Too often, autistic students and those with mental health needs struggle with higher education, often dropping out of courses because they do not receive the informed support that would help them to succeed. This much-needed manual addresses the provision of effective support via mentoring in order to build students' confidence and enable them to take control of their lives. Its aim is to help students maximise the opportunity provided through the mentoring and academic study skills hours available to them. In addition, the manual and the tools it contains provides a starting point for all mentors and support staff to help students navigate their way through what can be a very confusing, anxious and challenging time by providing key focal points for discussion and related activities.
Beautifully illustrated, this unique publication is written for those with a neurodivergent perspective, and brings together ideas and activities tried and tested among an array of students. It encourages students to take control of mentoring and study skills sessions by signposting them to topics which they wish to address, while also providing a useful framework and resources for mentor and tutors in higher education. It includes clear information about what constitutes mentoring, as well as coverage of academic study skills, highlighting key points for attention and discussion. In particular, the manual addresses specific issues raised by many autistic individuals and those with mental health needs, and through its activities and resources, it provides a toolkit of coping strategies that can be tailored to individuals. Finally, it includes elements of independent living with which many individuals struggle, and which has been raised in various forms by students with whom the author has worked.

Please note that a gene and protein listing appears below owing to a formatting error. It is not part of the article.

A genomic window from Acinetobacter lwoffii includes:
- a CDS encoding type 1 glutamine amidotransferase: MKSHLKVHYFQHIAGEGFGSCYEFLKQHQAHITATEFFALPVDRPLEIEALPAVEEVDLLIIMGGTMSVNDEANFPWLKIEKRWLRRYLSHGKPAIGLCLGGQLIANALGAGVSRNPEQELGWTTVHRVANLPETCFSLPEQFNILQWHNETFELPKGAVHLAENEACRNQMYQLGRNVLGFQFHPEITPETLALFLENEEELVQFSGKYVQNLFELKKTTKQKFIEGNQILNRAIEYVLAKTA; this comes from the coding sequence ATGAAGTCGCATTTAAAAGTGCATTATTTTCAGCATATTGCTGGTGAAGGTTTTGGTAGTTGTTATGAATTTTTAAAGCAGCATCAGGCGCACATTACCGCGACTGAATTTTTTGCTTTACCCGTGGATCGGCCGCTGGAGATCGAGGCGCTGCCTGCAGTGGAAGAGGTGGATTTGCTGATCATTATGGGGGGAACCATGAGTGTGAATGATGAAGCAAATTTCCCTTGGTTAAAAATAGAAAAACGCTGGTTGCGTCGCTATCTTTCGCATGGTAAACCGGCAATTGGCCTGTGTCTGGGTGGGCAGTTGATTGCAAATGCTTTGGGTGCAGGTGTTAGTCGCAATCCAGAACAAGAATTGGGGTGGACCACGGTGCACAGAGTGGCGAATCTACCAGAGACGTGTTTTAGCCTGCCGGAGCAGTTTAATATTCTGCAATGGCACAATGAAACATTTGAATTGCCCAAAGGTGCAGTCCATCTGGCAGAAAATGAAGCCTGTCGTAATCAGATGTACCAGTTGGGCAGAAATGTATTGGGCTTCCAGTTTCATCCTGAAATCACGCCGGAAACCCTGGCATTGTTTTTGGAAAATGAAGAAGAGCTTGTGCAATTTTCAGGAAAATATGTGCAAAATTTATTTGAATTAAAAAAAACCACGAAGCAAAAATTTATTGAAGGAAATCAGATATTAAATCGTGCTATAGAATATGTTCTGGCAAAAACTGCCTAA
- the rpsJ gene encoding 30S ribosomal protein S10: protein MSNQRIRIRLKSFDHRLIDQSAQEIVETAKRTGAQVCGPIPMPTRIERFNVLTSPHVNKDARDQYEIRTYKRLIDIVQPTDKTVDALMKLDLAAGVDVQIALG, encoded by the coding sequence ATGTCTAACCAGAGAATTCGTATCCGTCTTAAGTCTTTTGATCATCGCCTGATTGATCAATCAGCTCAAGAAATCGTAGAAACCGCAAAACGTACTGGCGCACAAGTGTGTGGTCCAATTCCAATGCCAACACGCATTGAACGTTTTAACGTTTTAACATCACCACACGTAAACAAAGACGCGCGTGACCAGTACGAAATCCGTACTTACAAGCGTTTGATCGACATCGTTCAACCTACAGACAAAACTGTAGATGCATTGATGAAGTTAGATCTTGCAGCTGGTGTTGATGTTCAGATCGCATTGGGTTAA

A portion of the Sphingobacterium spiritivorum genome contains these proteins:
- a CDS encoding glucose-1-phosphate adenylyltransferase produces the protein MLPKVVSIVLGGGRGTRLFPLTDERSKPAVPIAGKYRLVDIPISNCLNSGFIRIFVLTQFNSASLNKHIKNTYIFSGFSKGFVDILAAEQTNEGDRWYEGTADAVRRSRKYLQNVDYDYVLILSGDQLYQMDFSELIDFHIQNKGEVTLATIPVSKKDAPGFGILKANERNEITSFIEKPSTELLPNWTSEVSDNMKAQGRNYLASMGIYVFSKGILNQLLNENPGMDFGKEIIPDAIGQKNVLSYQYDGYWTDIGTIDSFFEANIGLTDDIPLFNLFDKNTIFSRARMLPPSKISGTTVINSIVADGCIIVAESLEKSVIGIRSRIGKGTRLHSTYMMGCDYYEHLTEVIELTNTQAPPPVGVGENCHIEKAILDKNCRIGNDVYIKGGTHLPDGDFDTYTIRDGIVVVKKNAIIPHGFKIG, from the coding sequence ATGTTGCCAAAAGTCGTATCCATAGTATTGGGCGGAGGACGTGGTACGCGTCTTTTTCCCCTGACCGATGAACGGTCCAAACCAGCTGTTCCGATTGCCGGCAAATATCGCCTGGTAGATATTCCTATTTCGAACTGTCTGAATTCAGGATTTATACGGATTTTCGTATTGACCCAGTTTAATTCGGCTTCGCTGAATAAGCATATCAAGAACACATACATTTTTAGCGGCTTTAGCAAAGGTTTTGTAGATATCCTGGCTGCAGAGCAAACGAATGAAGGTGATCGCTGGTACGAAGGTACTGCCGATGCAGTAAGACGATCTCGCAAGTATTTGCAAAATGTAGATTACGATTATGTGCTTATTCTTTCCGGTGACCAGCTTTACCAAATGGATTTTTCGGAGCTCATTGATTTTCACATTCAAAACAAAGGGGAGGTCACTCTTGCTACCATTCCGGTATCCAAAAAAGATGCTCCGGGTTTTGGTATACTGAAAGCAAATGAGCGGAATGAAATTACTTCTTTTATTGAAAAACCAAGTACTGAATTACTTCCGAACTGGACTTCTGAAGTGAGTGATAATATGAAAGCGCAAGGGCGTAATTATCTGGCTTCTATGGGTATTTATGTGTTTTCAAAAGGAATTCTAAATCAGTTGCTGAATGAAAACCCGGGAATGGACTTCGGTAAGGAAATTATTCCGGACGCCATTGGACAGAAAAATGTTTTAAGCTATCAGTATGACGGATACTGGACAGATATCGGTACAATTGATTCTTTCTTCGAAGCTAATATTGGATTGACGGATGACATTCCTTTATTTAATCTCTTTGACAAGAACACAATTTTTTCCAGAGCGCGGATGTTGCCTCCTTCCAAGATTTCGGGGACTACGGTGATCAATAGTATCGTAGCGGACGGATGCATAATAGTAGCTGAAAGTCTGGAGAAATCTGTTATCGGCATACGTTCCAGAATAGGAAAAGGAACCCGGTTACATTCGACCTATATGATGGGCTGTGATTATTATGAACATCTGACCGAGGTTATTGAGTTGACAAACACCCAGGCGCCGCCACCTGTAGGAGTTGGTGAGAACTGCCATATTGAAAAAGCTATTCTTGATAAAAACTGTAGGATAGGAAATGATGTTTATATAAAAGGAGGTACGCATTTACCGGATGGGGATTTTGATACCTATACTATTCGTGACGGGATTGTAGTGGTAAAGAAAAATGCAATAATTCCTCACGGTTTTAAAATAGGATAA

What a fantastic resource this is for those interested in how to support autistic students and for autistic students wanting excellent information around how to navigate University. Susy’s writing may very well prove, for some, to make the difference between succeeding at university and not. A superb book which should be read by anyone at university involved with autistic students, and stocked by all universities so it’s available for their autistic students. Dr Luke Beardon, Senior Lecturer in Autism, Sheffield Hallam University
Getting the most out of university life and study can be a challenge for many students. It is also a challenge for universities in terms of providing accessibility and flexibility that takes account of diversity within the student group. Based on her years of insider experience supporting autistic students, Susy Ridout provides a handbook that is equally useful for students and those providing mentorship or support. It combines the everyday and the practical with a sophisticated theoretical underpinning that recognises the inter-related issues of neurodiversity and intersectionality. This challenges the more traditional disability paradigm in which autism (and by implication) autistic people are seen as a problem, and solutions are seen in terms of autistic people having to accommodate to and fit in with social, sensory and learning environments which are profoundly unsuitable and oppressive. Professor Jerry Tew, Mental Health and Social Work, Director of Family Potential Research Centre and Head of Education, School of Social Policy at the University of Birmingham